A History Of Post-It Notes: When Were They Invented And Why?

By Karen Harris
Post-it Notes manufactured by 3M. (Scott Olson/Getty Images)

Want to remind yourself to pick up your dry cleaning? A visual brainstorming tool for your next meeting? To leave a sweet little love note for your honey on the bathroom mirror? Chances are, your go-to medium for these tasks is the humble yellow Post-it Note. Since 1980, the little paper squares have become as much a standard office supply as staplers and paper clips, but the world came very close to missing out on the Post-it Note phenomenon.

Holy Notes

In 1968, chemist Spencer Silver was working for the Minnesota-based manufacturing empire 3M to create a super-strong adhesive for aircraft construction and maintenance. Experimenting with co-polymer microspheres, Silver created a light yet effective adhesive that could be easily removed without causing damage and remained sticky enough to be reused multiple times. As unique as this adhesive is, it was not the "Eureka!" moment Silver had hoped for. In fact, to his co-workers and supervisors, it was a failure. After all, it was uniquely ill-suited to aircraft repair.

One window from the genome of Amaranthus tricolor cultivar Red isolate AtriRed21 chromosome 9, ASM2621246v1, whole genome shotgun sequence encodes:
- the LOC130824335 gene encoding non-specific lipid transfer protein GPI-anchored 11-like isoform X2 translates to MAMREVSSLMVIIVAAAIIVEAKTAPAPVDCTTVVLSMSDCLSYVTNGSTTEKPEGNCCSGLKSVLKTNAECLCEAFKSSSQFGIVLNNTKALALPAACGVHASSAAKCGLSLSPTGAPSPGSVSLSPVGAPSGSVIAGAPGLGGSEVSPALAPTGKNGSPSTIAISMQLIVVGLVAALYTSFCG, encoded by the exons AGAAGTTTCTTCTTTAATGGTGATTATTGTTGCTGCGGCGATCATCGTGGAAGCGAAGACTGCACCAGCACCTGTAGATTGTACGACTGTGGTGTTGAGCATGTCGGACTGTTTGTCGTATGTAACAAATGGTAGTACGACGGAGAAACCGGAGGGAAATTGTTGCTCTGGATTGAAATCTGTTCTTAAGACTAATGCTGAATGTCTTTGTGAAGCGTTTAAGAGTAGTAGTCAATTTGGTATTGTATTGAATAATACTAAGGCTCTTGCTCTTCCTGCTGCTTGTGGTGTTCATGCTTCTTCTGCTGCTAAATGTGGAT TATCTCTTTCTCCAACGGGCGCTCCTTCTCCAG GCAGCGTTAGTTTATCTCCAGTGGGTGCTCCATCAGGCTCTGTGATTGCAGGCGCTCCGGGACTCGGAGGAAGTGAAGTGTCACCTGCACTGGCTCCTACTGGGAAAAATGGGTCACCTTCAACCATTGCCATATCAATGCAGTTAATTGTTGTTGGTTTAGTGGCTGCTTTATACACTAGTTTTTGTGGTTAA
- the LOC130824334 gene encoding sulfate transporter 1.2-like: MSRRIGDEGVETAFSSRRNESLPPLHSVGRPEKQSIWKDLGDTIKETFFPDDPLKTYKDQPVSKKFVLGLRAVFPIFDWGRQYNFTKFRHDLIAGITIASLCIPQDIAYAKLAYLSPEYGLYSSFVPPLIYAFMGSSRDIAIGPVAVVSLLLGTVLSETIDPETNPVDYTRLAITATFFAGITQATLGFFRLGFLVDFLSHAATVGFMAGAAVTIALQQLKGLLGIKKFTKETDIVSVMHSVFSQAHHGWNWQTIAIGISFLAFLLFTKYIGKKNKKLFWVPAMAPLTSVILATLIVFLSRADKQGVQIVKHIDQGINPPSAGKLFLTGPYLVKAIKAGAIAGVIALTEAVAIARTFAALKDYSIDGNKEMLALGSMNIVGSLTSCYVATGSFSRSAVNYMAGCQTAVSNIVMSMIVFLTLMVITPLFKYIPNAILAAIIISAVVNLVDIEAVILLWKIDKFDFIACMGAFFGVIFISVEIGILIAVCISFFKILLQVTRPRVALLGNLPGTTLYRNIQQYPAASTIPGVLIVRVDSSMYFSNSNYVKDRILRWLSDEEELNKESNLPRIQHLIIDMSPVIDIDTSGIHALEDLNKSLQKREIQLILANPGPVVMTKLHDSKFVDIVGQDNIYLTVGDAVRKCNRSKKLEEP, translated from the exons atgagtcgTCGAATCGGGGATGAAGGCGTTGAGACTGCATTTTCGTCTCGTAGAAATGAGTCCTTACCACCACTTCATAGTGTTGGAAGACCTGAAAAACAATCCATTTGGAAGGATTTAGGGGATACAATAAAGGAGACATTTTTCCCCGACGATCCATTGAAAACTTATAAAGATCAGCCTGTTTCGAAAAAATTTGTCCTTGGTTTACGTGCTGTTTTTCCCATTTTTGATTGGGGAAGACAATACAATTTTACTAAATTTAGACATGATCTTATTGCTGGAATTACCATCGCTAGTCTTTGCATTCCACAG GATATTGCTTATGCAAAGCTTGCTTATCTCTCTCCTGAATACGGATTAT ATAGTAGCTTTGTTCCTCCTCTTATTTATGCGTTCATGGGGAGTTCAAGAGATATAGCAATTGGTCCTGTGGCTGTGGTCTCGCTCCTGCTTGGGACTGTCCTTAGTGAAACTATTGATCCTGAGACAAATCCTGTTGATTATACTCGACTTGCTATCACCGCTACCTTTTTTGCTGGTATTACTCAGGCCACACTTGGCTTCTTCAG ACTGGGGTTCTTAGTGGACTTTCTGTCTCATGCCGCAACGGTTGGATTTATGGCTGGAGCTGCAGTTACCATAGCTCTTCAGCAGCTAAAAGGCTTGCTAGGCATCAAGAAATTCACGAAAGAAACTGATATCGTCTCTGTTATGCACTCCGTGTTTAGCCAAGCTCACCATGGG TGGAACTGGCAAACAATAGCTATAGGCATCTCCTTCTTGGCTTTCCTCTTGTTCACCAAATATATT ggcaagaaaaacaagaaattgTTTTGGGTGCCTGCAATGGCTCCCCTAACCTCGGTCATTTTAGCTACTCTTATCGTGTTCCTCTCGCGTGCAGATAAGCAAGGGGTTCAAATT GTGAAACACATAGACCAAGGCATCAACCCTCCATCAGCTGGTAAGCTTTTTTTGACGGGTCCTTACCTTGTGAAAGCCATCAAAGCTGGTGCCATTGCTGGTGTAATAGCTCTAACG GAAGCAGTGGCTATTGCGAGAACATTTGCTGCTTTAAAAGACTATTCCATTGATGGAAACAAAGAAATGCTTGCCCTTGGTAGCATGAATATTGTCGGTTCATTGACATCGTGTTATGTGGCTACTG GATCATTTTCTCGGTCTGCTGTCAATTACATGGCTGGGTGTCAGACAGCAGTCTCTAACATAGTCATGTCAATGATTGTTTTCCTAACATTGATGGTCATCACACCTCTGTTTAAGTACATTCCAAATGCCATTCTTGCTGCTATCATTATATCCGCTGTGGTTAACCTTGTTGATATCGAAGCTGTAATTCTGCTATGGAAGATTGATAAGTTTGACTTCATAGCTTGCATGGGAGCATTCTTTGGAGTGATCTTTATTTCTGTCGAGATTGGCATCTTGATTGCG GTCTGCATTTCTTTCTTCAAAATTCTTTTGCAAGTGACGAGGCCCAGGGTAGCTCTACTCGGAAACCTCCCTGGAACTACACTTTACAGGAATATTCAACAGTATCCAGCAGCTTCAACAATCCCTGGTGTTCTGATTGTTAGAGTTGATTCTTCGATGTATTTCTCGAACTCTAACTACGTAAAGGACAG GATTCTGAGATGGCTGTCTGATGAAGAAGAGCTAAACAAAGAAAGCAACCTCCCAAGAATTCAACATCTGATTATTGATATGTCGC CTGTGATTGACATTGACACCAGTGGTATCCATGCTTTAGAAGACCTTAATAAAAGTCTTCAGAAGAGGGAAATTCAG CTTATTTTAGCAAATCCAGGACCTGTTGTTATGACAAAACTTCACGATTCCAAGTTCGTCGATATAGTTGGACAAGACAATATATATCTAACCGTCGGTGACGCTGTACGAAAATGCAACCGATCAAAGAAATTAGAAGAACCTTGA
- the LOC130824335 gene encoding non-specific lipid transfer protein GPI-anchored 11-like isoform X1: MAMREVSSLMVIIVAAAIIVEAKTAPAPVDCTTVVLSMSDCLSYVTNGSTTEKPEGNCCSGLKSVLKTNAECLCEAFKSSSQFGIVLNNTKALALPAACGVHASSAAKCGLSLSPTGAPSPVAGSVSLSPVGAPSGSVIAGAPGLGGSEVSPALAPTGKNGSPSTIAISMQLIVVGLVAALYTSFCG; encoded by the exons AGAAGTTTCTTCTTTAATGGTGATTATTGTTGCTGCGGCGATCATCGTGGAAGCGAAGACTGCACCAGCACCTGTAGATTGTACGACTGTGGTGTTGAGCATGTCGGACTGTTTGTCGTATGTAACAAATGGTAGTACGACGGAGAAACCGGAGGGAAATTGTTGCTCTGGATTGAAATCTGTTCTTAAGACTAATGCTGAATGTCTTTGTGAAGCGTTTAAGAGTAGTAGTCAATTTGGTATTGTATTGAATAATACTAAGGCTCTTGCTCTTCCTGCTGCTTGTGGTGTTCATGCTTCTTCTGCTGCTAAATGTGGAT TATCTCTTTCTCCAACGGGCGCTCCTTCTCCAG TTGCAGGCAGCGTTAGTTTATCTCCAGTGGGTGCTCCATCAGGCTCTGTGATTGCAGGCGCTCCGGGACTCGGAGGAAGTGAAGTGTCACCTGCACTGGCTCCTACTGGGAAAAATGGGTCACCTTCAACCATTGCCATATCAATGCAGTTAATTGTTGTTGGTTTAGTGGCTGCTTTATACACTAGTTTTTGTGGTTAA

But Silver thought his adhesive invention was pretty neat, so for several years, he talked up his creation to his colleagues at 3M. He was certain that, with the right application, his peel-and-reuse adhesive could be a game changer. Like a sign from the heavens, his colleague Art Fry presented just such a challenge for Silver's creation in 1974 when he had trouble keeping his makeshift bookmarks between the pages of his church hymnbook. He remembered Silver boasting that his adhesive could stick to paper and be removed without tearing, so he asked Silver to make him some notes he could post in it. Some Post-it Notes, if you will. Fry and the other members of his church choir were thrilled with the result.